Passing a Custom Authorization Token to the Backend¶
When you send an API request to the backend, you pass a token in the
Authorization header of the request.
The API Gateway uses this token to authorize access, and then drops it from the outgoing message. If you wish to use a
different (or a custom generated) authorization token than the application generated access token, you can use it as a
token exchange mechanism in mediation logic of the API. In this tutorial, we explain how to pass a custom authorization
token that is different to the authorization token generated for the application.
In this tutorial, you have a sample JAX-RS backend and it always expects 1234 as the authorization token. In your API
request, you pass the token that is generated in the
Authorization header, and 1234 in a
The mediation extension you write extracts the value of the
Custom header, and sets it as the
before sending it to the backend.
Here's a summary:
(headers: Authorization, Custom)→ Gateway
(drop: Authorization, convert: Custom->Authorization) → Backend
Add the following sequence content to a file and save it as
<sequence xmlns="http://ws.apache.org/ns/synapse" name="TokenExchange"> <property name="Custom" expression="get-property('transport', 'Custom')"/> <property name="Authorization" expression="get-property('Custom')" scope="transport"/> <property name="Custom" scope="transport" action="remove"/> </sequence>
Log in to the API Publisher, create a new REST API with the information given in the table below by following the instructions in Create a REST API.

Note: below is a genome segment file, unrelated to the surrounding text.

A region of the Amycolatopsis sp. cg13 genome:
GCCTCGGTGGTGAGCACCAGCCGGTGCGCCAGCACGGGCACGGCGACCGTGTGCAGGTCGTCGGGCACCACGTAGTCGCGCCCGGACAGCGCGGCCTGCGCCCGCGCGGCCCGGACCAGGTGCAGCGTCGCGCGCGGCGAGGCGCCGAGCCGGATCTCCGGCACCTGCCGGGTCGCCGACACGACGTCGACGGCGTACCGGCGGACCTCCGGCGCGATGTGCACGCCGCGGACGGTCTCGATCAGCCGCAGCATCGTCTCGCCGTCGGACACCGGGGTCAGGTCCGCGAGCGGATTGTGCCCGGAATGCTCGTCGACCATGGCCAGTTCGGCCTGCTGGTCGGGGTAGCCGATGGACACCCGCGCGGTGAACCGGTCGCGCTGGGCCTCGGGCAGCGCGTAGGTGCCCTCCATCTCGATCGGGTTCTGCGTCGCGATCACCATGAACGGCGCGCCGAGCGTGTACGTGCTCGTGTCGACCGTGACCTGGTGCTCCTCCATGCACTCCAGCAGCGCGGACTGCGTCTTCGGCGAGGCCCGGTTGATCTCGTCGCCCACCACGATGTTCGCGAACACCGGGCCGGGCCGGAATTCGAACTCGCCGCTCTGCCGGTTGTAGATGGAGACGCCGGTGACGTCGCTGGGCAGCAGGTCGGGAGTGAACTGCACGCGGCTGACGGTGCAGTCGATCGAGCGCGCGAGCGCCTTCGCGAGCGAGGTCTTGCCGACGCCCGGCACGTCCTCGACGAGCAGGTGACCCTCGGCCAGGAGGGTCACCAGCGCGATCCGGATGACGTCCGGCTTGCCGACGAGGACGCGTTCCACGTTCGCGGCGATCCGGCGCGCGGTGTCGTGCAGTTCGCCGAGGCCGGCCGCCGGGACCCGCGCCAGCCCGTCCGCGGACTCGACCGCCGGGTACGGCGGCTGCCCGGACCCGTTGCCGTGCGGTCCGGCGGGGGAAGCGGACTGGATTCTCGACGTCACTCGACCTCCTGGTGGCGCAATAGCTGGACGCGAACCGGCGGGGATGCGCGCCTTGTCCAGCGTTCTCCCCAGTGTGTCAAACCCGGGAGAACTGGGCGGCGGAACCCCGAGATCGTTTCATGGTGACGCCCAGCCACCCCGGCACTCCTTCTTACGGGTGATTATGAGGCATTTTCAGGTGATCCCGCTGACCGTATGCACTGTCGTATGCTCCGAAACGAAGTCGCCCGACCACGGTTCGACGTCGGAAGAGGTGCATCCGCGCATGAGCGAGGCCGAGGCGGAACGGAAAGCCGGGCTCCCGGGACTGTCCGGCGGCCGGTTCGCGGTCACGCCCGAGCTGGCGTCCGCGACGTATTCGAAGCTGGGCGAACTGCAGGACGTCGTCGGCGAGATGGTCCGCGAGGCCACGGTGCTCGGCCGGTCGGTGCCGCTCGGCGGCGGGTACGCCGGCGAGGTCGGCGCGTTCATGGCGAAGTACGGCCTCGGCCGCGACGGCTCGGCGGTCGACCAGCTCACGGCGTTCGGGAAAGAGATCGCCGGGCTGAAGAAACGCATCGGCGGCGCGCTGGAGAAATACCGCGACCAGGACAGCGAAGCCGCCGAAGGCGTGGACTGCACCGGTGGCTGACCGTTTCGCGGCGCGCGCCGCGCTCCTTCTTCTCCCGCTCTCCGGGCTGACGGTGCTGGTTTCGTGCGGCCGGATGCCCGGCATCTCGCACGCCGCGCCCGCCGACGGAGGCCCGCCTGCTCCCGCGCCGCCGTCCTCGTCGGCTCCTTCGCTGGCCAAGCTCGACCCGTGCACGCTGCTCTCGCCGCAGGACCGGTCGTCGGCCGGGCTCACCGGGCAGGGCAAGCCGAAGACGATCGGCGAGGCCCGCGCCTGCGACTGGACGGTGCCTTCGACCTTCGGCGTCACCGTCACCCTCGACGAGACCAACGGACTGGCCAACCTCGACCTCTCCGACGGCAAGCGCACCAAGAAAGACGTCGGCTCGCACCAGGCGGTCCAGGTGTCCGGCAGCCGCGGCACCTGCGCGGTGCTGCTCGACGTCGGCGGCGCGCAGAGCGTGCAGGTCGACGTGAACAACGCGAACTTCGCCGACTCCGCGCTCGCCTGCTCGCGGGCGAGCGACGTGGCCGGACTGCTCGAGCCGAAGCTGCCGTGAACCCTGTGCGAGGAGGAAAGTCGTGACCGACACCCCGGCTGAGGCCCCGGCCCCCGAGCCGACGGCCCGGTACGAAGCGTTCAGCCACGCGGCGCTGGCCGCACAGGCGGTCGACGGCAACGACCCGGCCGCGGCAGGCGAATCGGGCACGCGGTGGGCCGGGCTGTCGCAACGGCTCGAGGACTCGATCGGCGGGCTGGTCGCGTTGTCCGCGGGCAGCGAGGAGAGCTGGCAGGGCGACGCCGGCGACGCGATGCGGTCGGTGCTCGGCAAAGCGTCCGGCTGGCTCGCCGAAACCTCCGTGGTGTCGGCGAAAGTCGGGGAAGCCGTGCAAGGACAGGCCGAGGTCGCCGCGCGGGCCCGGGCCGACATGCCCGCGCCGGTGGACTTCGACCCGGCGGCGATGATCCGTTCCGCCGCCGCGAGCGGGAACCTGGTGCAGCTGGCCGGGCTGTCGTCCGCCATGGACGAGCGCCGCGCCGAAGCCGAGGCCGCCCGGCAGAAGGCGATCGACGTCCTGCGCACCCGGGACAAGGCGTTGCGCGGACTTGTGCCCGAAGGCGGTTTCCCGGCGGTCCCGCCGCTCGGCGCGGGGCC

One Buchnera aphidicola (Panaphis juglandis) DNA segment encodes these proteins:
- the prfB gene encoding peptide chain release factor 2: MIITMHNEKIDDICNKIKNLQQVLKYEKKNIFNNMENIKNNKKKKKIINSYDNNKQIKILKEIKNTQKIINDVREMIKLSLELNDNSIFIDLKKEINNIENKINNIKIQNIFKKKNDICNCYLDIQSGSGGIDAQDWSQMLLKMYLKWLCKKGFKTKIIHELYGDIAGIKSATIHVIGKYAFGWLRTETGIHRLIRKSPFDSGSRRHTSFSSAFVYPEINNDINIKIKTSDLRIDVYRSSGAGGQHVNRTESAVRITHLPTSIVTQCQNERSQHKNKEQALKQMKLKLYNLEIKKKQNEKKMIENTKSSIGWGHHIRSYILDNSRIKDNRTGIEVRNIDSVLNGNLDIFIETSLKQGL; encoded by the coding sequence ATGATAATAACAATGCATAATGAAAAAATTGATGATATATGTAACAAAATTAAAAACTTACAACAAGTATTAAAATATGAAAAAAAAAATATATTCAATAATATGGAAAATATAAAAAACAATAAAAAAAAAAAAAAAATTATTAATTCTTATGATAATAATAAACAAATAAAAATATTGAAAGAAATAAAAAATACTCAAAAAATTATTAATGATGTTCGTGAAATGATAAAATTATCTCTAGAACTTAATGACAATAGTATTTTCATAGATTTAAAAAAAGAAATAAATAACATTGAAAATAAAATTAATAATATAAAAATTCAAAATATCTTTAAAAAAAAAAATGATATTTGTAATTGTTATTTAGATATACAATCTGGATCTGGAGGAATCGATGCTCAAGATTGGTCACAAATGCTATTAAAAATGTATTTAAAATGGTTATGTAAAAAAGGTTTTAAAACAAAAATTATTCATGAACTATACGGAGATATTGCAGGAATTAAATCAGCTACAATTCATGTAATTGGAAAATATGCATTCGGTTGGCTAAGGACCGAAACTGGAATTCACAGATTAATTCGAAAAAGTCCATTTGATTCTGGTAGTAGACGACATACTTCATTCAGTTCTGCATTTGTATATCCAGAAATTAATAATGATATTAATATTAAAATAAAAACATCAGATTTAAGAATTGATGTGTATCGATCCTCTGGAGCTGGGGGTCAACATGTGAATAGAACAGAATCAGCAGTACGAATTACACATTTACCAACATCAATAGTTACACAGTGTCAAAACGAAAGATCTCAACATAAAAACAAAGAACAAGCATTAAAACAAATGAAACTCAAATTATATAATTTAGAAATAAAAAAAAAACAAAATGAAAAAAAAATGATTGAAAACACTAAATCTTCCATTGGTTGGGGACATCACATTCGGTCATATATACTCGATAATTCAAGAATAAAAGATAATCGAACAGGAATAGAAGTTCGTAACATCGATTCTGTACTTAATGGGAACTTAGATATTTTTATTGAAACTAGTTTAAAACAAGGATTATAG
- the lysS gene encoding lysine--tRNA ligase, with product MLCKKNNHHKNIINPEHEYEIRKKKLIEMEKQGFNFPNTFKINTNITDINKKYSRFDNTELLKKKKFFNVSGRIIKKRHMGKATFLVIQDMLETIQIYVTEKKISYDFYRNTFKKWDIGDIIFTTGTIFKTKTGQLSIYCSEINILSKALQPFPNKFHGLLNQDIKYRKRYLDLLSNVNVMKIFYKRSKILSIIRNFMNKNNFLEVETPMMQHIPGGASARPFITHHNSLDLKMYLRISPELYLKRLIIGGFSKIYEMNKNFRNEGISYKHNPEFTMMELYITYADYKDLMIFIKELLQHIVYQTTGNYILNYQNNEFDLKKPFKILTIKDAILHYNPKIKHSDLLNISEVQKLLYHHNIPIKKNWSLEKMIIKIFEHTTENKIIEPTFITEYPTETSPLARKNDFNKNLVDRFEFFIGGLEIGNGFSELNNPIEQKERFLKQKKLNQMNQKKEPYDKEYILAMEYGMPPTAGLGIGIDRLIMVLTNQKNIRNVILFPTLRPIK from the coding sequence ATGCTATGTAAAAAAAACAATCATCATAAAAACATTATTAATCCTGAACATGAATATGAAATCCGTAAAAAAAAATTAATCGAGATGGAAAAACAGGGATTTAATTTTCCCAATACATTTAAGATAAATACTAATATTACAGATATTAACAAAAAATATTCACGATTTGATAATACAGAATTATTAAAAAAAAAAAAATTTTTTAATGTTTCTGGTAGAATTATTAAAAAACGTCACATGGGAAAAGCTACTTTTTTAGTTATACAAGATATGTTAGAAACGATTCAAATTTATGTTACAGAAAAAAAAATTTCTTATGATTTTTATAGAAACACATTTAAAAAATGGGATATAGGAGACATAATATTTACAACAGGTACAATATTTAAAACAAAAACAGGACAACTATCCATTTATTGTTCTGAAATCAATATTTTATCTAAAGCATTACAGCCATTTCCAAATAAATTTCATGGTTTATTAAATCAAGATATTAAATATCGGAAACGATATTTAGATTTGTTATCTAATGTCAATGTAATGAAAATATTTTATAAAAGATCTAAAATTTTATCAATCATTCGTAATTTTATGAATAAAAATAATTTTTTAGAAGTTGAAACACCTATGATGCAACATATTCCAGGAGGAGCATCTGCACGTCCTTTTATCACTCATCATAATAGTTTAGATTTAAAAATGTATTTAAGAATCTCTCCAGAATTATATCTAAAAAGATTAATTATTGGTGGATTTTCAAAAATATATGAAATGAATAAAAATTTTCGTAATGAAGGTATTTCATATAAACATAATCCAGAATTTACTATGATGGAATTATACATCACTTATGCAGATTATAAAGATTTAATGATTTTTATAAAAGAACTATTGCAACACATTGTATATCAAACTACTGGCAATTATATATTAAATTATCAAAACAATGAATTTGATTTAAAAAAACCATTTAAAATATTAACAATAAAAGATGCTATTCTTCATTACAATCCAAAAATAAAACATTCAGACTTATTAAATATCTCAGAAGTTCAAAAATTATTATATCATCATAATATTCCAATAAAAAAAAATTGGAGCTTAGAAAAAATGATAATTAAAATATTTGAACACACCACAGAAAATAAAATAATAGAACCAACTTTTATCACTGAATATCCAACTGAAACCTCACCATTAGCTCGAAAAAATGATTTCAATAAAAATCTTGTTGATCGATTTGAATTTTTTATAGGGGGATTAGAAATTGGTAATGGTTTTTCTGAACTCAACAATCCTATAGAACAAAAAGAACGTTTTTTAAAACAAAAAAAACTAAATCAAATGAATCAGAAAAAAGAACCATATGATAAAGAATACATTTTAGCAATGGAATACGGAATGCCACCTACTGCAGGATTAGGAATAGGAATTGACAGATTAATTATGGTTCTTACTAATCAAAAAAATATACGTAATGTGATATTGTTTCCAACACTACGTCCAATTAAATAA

Field Sample Value Name TestCustomHeader Context /testcustomheader Version 1.0.0 Business Plan Gold Endpoint http://wso2cloud-custom-auth-header-sample-1-0-0.wso2apps.com/custom-auth-header/validate-header
Navigate to the API Configurations → Policies tab. Create a new policy with the information given in the table below by following the instructions in Create a Policy.
Section Field Sample Value General Details Name Custom Authorization Token Description Passing a custom authorization token to the backend Applicable Flows Request Gateway Specific Details Supported Gateways Regular Gateway Policy File
tokenExchange.xmlfile you creaated
Policy Attributes N/A N/A
Next, find the Custom Authorization Token policy that you just created by following Step 3, from the
Requesttab of the policy list. Drag and drop this policy to the desired API operation(s) by following the instructions in Attach Policies.
Finally, scroll down and click on the Save button in order to apply the attached policies to the API.
Make sure to navigate to the Deployments tab and click on Deploy New Revision button. Also, if the API is not in
PUBLISHEDstate, navigate to the Lifecycle tab and publish your API.
Go to the Developer Portal, subscribe and obtain a token to invoke the published API.
Follow the instructions in here to generate an application access token.
Install any REST client in your machine. We use cURL here.
Go to the command line, and invoke the API using the following cURL command.
In this command, you pass the token that the backend expects, i.e., 1234, in the
Customheader with the authorization token that the system generates in the
curl -H "Authorization: Bearer <access token>" -H "Custom: Bearer 1234" <API URL>
curl -k -H "Authorization: Bearer 2e25097b2b3fbbfb44f5642fa8a495a1" -H "Custom: Bearer 1234" https://localhost:8243/testcustomheader/1.0.0
- <access token> is the token that you got in step 20.
- <API URL> appears on the API's Overview page in the API Developer Portal. Copy the HTTP endpoint. If you select the HTTPs endpoint, be sure to run the cURL command with the -k option.
Note the response that you get in the command line. According to the sample backend used in this tutorial, you get the response as "Request Received."
In this tutorial, you passed a custom token that the backend expects along with the system-generated Authorization token, and invoked an API successfully by swapping the system's token with your custom token.Top